Tuesday, September 02, 2014

Book Review (#82 of 2014) George F. Kennan: An American Life by John Lewis Gaddis

George F. Kennan: An American Life 1st (first) Edition by Gaddis, John Lewis published by Penguin Press HC, The (2011)
I learned a lot from this authorized biography, the author was given "unrestricted access" to Kennan's journals, writings, and personal friends with the understanding that this book would be published after his death.

Kennan's thoughts and work have much to offer 2014 as we see an inter-Slavic conflict in Ukraine as well as the U.S. battling Islamic extremists in Iraq and Syria. Kennan would have understood very well Former Secretary of State Clinton's criticisms of the President for not having a coherent, consistent foreign policy. But he would also have been sympathetic to FDR's struggle with a hostile congress just as he was with JFK's struggles with Congress. After the breakup of the USSR, Kennan had argued for its non-alignment with NATO and criticized NATO expansion to Eastern Europe in the 1990s as unnecessarily provocative. He would probably see the current conflict as inevitable given the tensions that had built up. He would also see Putin's strongarm tactics as continuation of Russian history. Kennan was one of the first to recognize that the USSR was just the latest face on the flow of Russian history, led by strong autocrats with empirical ambitions and deep phobias about the Western world. He noted that dispatches written by diplomat Neal Brown from Russia in the 1850s could have just as easily been written in the 1950s, very little had changed.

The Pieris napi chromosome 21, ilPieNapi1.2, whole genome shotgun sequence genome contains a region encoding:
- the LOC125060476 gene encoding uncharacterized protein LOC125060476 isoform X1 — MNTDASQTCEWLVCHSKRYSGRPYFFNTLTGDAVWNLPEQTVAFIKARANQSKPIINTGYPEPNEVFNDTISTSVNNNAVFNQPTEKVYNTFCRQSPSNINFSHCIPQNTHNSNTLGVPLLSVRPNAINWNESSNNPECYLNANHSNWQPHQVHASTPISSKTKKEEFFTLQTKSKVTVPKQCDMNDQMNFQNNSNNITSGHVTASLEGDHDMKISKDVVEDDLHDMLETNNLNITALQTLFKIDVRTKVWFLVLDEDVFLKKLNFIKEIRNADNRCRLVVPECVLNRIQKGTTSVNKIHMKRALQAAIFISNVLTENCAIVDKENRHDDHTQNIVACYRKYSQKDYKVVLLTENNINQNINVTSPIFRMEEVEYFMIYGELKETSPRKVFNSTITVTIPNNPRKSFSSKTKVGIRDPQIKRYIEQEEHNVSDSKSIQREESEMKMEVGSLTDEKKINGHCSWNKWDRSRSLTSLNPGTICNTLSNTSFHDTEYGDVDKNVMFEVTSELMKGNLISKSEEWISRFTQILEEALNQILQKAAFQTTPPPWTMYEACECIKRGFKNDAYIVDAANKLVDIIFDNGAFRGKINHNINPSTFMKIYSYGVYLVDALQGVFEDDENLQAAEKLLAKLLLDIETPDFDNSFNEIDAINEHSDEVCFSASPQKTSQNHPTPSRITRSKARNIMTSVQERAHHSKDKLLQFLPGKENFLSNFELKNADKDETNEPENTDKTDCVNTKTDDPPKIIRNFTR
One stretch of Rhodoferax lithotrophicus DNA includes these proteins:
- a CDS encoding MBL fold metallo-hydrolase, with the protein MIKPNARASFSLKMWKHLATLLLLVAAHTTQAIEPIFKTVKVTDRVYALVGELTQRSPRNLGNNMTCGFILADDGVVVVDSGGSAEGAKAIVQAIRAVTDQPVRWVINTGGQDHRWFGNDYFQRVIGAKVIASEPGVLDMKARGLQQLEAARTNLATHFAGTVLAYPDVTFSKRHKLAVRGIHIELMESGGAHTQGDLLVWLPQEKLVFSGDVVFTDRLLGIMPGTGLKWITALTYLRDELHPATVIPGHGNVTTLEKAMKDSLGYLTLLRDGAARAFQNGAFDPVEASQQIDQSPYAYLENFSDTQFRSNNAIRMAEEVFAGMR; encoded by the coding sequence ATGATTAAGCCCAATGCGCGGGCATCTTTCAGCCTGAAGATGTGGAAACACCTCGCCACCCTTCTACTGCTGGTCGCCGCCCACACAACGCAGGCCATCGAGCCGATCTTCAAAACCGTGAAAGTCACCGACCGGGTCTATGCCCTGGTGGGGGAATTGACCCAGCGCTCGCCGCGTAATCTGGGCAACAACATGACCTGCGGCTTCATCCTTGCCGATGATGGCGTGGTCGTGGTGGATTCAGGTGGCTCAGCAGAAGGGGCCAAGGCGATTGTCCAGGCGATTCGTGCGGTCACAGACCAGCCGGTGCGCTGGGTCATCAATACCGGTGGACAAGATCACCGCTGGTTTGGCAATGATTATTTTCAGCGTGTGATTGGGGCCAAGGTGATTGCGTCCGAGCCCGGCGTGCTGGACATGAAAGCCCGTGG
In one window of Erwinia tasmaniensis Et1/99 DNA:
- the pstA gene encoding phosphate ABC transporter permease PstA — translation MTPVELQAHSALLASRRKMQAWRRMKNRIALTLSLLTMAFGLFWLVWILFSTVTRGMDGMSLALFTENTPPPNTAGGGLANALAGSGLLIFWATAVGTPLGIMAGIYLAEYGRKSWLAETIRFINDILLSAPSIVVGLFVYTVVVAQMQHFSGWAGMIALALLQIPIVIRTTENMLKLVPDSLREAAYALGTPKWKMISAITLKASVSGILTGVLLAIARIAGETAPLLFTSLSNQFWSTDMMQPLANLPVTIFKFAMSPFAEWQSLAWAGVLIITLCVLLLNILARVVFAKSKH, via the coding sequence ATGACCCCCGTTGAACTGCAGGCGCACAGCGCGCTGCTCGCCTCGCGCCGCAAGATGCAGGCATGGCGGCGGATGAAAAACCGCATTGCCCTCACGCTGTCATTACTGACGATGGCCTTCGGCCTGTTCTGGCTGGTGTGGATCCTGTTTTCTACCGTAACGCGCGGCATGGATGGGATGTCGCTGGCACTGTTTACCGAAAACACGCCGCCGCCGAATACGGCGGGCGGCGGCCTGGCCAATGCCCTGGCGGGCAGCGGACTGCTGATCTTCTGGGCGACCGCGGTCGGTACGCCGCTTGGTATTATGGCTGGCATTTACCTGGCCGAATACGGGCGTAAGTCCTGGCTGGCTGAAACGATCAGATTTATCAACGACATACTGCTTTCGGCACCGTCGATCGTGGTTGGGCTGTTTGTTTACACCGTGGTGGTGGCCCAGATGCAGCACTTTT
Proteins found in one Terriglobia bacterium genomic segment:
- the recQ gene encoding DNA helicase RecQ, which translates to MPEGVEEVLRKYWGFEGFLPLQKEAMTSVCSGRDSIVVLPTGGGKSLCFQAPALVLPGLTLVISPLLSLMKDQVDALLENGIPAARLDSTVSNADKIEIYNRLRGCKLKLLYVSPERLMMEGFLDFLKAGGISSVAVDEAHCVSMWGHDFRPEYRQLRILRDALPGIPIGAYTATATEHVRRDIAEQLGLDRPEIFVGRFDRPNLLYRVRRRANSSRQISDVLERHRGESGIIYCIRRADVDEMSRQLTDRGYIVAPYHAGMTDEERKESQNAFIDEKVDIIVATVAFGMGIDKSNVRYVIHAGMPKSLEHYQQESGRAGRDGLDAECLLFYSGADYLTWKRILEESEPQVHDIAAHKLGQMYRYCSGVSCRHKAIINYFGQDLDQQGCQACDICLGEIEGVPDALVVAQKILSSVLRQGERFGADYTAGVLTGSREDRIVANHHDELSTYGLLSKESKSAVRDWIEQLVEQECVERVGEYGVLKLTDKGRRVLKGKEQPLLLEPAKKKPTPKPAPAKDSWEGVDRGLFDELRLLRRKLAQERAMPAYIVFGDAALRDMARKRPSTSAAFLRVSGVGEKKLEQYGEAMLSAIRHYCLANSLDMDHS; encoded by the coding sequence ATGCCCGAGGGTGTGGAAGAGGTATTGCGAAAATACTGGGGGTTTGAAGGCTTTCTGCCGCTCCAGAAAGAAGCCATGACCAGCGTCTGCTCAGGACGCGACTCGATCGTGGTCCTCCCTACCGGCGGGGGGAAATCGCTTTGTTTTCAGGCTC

But Kennan always quoted John Adams on foreign policy: Don't go abroad looking for monsters to destroy. The U.S. should be strong and set a definitive alternative vision for the world in contrast to Soviets, Islamic extremists, etc. Fight for freedom and democracy where feasible, but not every monster was a Hitler and some conflicts (like Vietnam, which he was fervently against) are best left avoided. Military strategy should be made concordant with political policy, and this is a theme I saw echoed in Robert Gates' recent memoir.